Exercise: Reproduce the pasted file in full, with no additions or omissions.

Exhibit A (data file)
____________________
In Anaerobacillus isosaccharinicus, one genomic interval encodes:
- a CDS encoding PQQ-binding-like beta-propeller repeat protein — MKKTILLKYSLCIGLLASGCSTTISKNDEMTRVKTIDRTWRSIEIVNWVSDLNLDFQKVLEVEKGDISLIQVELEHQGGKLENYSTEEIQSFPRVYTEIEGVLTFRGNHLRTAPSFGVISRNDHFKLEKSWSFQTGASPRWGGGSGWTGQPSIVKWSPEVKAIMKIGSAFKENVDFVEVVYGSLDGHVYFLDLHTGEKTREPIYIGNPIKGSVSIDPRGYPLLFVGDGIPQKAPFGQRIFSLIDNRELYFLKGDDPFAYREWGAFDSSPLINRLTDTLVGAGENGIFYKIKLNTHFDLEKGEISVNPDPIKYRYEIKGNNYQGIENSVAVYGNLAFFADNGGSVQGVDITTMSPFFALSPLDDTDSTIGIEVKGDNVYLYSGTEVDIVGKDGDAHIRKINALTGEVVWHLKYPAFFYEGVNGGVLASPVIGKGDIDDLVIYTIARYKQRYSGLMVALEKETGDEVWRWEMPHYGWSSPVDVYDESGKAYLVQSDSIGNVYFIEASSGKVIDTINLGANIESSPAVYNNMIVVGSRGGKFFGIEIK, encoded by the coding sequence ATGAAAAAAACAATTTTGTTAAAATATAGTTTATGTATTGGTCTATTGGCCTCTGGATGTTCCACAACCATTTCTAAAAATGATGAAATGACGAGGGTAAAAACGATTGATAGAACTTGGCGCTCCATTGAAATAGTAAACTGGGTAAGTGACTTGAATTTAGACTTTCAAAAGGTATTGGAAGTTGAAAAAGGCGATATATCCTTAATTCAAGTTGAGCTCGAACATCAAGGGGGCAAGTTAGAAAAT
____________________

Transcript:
In Anaerobacillus isosaccharinicus, one genomic interval encodes:
- a CDS encoding PQQ-binding-like beta-propeller repeat protein — MKKTILLKYSLCIGLLASGCSTTISKNDEMTRVKTIDRTWRSIEIVNWVSDLNLDFQKVLEVEKGDISLIQVELEHQGGKLENYSTEEIQSFPRVYTEIEGVLTFRGNHLRTAPSFGVISRNDHFKLEKSWSFQTGASPRWGGGSGWTGQPSIVKWSPEVKAIMKIGSAFKENVDFVEVVYGSLDGHVYFLDLHTGEKTREPIYIGNPIKGSVSIDPRGYPLLFVGDGIPQKAPFGQRIFSLIDNRELYFLKGDDPFAYREWGAFDSSPLINRLTDTLVGAGENGIFYKIKLNTHFDLEKGEISVNPDPIKYRYEIKGNNYQGIENSVAVYGNLAFFADNGGSVQGVDITTMSPFFALSPLDDTDSTIGIEVKGDNVYLYSGTEVDIVGKDGDAHIRKINALTGEVVWHLKYPAFFYEGVNGGVLASPVIGKGDIDDLVIYTIARYKQRYSGLMVALEKETGDEVWRWEMPHYGWSSPVDVYDESGKAYLVQSDSIGNVYFIEASSGKVIDTINLGANIESSPAVYNNMIVVGSRGGKFFGIEIK, encoded by the coding sequence ATGAAAAAAACAATTTTGTTAAAATATAGTTTATGTATTGGTCTATTGGCCTCTGGATGTTCCACAACCATTTCTAAAAATGATGAAATGACGAGGGTAAAAACGATTGATAGAACTTGGCGCTCCATTGAAATAGTAAACTGGGTAAGTGACTTGAATTTAGACTTTCAAAAGGTATTGGAAGTTGAAAAAGGCGATATATCCTTAATTCAAGTTGAGCTCGAACATCAAGGGGGCAAGTTAGAAAAT